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8 Reasons Why Your Plant's Leaves Are Turning Yellow

Written by Amir Tajer

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Posted on February 11 2022

Are your plant's leaves turning yellow? What is happening in your plant's body when its leaves turn yellow? The leaf is not getting enough nutrients to keep it green, resulting in a yellow appearance.

When there aren't enough nutrients for your plant, chlorophyll cannot get produced.

Chlorophyll gives plants their green color, so without it, the leaves will naturally appear yellow because of this lack of pigmentation.

One way to help prevent your plant from losing its chlorophyll is by using fertilizers to deliver the necessary nutrients.

Here's a list of some potential reasons why your plant's leaves may be turning yellow:

1) Nutrient Deficiency

Plant with chlorosis

If your plant's leaves are turning yellow, one of the main reasons is probably a nutrient deficiency.

The most common nutrients for this issue are nitrogen, magnesium, iron, and calcium.

There can be other reasons for the lack of nutrient uptake through the roots, but these four will always cause yellowing problems in plants if they're insufficient supply.

This means you may need to adjust the balance between various nutrients in your soil by adding more fertilizer.

The wrong balance of nutrients causes nutrient deficiencies, excessive salts, and harmful chemical elements such as fluoride.

2) Overwatering

Person watering plants

If your plant's leaves are turning yellow, that can mean that you're watering your plants too much or too often.

Leaves submerged in water for an extended period will eventually wilt and die as they lack access to the air needed to support their respiration.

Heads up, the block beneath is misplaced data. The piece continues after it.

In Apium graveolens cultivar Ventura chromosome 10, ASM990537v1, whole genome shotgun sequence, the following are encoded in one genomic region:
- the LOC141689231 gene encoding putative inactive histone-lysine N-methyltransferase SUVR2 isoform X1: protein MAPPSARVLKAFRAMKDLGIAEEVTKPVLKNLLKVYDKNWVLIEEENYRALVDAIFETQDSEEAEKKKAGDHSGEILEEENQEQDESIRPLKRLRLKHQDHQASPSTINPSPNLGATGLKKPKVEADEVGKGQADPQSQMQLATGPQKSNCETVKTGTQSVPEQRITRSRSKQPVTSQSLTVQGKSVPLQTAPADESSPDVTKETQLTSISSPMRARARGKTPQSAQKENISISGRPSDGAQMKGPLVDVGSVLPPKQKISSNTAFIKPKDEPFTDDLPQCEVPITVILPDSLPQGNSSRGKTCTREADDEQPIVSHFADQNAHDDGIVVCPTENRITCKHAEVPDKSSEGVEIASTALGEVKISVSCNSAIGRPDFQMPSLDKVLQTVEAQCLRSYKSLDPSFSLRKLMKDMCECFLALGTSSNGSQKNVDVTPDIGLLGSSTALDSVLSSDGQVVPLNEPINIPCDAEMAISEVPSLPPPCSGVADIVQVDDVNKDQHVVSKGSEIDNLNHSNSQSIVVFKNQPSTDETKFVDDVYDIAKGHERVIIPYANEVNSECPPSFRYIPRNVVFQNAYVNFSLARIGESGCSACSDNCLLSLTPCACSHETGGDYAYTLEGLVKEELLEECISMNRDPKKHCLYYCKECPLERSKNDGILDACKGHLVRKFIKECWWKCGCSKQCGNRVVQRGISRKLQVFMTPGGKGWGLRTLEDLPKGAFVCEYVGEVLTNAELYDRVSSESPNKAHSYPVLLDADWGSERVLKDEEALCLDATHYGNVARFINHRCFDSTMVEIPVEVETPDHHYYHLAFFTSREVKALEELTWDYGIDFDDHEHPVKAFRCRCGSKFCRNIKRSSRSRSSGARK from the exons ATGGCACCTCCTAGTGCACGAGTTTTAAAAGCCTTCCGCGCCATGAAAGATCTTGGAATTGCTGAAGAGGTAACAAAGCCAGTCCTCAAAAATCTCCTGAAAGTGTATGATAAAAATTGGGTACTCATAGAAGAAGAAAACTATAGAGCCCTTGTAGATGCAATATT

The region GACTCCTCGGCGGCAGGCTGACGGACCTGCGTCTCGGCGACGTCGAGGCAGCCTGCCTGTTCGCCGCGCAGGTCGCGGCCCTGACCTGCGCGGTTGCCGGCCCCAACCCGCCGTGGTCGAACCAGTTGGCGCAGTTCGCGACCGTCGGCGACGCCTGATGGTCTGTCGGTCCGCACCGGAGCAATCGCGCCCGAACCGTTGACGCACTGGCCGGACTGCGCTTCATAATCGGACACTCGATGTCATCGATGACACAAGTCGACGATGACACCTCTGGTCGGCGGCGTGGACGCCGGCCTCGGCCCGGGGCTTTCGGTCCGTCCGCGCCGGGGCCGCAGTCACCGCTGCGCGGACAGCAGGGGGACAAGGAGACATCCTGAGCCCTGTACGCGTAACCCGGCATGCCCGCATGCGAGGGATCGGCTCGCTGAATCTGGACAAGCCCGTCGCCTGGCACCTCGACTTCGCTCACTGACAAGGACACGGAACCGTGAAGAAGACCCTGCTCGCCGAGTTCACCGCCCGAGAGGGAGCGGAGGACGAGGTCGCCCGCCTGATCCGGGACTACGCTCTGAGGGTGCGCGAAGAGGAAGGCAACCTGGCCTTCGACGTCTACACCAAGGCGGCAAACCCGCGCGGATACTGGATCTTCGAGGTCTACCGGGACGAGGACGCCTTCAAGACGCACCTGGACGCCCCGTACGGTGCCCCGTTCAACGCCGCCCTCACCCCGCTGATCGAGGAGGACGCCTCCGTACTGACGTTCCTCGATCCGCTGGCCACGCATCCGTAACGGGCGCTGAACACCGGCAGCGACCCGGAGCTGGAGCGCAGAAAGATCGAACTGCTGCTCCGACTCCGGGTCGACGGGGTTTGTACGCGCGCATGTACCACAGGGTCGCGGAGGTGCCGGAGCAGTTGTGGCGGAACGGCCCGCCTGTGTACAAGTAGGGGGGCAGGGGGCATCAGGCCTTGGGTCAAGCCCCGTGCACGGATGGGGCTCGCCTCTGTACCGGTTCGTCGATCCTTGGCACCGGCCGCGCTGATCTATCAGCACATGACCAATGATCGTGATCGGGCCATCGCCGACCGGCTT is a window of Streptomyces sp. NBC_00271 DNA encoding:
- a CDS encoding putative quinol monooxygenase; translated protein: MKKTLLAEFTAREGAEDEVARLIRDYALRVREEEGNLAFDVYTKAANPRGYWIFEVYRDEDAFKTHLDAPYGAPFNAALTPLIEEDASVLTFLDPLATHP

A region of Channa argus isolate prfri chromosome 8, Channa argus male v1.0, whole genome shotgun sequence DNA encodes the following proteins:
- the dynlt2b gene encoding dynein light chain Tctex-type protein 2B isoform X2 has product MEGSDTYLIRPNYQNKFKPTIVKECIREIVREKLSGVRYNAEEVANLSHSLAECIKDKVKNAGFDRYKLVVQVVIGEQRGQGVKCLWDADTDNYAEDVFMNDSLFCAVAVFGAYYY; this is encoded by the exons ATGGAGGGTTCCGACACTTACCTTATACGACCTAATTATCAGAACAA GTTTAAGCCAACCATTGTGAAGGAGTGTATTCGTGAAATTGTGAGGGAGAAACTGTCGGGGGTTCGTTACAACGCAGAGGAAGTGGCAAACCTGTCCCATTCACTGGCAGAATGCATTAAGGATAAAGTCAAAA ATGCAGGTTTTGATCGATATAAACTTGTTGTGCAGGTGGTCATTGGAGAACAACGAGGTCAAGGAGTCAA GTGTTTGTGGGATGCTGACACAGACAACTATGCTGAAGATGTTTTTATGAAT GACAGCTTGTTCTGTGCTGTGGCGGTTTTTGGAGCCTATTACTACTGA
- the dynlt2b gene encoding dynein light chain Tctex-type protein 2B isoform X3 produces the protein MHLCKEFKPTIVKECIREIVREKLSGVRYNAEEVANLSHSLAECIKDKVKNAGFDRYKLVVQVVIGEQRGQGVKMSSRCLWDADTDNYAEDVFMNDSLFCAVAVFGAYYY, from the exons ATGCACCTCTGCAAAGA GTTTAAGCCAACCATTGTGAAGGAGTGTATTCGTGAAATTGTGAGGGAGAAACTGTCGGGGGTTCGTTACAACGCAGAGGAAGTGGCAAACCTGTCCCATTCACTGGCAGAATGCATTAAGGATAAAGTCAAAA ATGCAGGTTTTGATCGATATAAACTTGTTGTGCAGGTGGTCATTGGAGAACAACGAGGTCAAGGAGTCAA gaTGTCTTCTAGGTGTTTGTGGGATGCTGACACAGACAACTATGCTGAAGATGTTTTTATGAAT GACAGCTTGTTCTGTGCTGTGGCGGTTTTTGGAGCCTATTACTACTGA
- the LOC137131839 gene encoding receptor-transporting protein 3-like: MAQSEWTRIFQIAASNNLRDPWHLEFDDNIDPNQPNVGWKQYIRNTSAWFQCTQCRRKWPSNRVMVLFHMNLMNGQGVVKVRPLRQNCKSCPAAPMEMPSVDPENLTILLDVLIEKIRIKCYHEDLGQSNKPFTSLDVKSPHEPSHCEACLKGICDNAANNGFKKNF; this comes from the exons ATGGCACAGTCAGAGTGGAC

It's also possible that overwatering may cause roots rot which is another issue.

In this case, you should stop watering so frequently to allow more oxygen to reach the roots.

Related Post: How Soil Moisture Can Affect Your Plant's Growth

 

3) Underwatering

Dry plant in white pot on table top

Alternatively, your plant's leaves turning yellow might mean that your soil cannot retain as much water as it should, meaning that your plant won't have a good amount of moisture in the soil.

In this case, you should make sure to give your plants more water to absorb nutrients from the ground and live a healthier life.

Related Post: The 5 Fertilizers That Will Also Encourage Soil Health

 

4) Too Much light

Plants in a garden getting sunlight

When exposed to stress, plants cannot grow well, resulting in their leaves not receiving enough nutrients from the ground or air for photosynthesis.

Your plant's leaves may be turning yellow if it is being exposed to stressful conditions such as cold weather or unfiltered sunlight.

Magnify these effects with nutrient deficiencies, and you have a recipe for sick plants.

Related Post: How to Heal and Protect Your Plants From Sunscald

 

5) Soil pH